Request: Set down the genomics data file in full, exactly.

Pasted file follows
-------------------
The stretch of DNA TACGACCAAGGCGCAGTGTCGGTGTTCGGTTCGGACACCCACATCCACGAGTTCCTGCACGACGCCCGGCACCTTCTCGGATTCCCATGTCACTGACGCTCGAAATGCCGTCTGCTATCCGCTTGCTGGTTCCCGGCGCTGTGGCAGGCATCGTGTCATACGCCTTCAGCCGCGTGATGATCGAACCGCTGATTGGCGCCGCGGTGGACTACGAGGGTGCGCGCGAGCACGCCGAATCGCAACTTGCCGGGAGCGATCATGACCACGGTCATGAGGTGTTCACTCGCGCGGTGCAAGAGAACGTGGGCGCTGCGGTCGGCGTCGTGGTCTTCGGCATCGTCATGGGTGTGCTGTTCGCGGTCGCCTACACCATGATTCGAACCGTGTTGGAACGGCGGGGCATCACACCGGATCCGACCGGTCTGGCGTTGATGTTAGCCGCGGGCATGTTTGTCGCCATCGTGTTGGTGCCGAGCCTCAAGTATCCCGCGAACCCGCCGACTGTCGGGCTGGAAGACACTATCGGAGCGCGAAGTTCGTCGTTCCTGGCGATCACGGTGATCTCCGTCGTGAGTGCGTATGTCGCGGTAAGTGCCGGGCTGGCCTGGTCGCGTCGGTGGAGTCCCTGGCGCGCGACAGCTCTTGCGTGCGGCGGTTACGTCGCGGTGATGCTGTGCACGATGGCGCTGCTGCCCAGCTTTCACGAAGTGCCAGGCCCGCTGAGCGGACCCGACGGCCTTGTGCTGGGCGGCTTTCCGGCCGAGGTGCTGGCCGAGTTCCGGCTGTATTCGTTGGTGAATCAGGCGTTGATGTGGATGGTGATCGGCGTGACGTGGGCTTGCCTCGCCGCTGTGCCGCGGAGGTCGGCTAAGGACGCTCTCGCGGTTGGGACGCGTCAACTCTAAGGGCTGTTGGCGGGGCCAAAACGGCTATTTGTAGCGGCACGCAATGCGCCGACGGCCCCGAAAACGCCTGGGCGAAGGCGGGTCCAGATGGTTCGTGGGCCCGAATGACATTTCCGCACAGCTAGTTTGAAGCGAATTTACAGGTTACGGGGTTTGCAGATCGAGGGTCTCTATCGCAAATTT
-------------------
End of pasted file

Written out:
The stretch of DNA TACGACCAAGGCGCAGTGTCGGTGTTCGGTTCGGACACCCACATCCACGAGTTCCTGCACGACGCCCGGCACCTTCTCGGATTCCCATGTCACTGACGCTCGAAATGCCGTCTGCTATCCGCTTGCTGGTTCCCGGCGCTGTGGCAGGCATCGTGTCATACGCCTTCAGCCGCGTGATGATCGAACCGCTGATTGGCGCCGCGGTGGACTACGAGGGTGCGCGCGAGCACGCCGAATCGCAACTTGCCGGGAGCGATCATGACCACGGTCATGAGGTGTTCACTCGCGCGGTGCAAGAGAACGTGGGCGCTGCGGTCGGCGTCGTGGTCTTCGGCATCGTCATGGGTGTGCTGTTCGCGGTCGCCTACACCATGATTCGAACCGTGTTGGAACGGCGGGGCATCACACCGGATCCGACCGGTCTGGCGTTGATGTTAGCCGCGGGCATGTTTGTCGCCATCGTGTTGGTGCCGAGCCTCAAGTATCCCGCGAACCCGCCGACTGTCGGGCTGGAAGACACTATCGGAGCGCGAAGTTCGTCGTTCCTGGCGATCACGGTGATCTCCGTCGTGAGTGCGTATGTCGCGGTAAGTGCCGGGCTGGCCTGGTCGCGTCGGTGGAGTCCCTGGCGCGCGACAGCTCTTGCGTGCGGCGGTTACGTCGCGGTGATGCTGTGCACGATGGCGCTGCTGCCCAGCTTTCACGAAGTGCCAGGCCCGCTGAGCGGACCCGACGGCCTTGTGCTGGGCGGCTTTCCGGCCGAGGTGCTGGCCGAGTTCCGGCTGTATTCGTTGGTGAATCAGGCGTTGATGTGGATGGTGATCGGCGTGACGTGGGCTTGCCTCGCCGCTGTGCCGCGGAGGTCGGCTAAGGACGCTCTCGCGGTTGGGACGCGTCAACTCTAAGGGCTGTTGGCGGGGCCAAAACGGCTATTTGTAGCGGCACGCAATGCGCCGACGGCCCCGAAAACGCCTGGGCGAAGGCGGGTCCAGATGGTTCGTGGGCCCGAATGACATTTCCGCACAGCTAGTTTGAAGCGAATTTACAGGTTACGGGGTTTGCAGATCGAGGGTCTCTATCGCAAATTT